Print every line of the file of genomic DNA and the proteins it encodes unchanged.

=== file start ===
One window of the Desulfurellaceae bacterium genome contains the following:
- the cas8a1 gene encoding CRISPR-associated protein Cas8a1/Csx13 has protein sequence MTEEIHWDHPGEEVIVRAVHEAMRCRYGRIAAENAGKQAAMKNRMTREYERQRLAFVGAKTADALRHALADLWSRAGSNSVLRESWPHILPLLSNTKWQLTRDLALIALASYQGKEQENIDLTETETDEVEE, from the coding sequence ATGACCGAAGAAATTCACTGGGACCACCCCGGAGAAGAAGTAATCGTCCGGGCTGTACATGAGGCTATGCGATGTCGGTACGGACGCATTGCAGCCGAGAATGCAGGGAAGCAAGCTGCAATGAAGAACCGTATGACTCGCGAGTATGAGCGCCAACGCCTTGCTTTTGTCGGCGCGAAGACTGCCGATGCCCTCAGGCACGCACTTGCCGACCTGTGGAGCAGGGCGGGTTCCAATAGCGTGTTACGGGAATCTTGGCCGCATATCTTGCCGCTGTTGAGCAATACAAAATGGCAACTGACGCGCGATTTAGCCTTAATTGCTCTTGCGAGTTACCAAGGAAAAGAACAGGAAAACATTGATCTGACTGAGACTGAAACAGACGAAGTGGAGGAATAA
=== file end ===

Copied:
One window of the Desulfurellaceae bacterium genome contains the following:
- the cas8a1 gene encoding CRISPR-associated protein Cas8a1/Csx13 has protein sequence MTEEIHWDHPGEEVIVRAVHEAMRCRYGRIAAENAGKQAAMKNRMTREYERQRLAFVGAKTADALRHALADLWSRAGSNSVLRESWPHILPLLSNTKWQLTRDLALIALASYQGKEQENIDLTETETDEVEE, from the coding sequence ATGACCGAAGAAATTCACTGGGACCACCCCGGAGAAGAAGTAATCGTCCGGGCTGTACATGAGGCTATGCGATGTCGGTACGGACGCATTGCAGCCGAGAATGCAGGGAAGCAAGCTGCAATGAAGAACCGTATGACTCGCGAGTATGAGCGCCAACGCCTTGCTTTTGTCGGCGCGAAGACTGCCGATGCCCTCAGGCACGCACTTGCCGACCTGTGGAGCAGGGCGGGTTCCAATAGCGTGTTACGGGAATCTTGGCCGCATATCTTGCCGCTGTTGAGCAATACAAAATGGCAACTGACGCGCGATTTAGCCTTAATTGCTCTTGCGAGTTACCAAGGAAAAGAACAGGAAAACATTGATCTGACTGAGACTGAAACAGACGAAGTGGAGGAATAA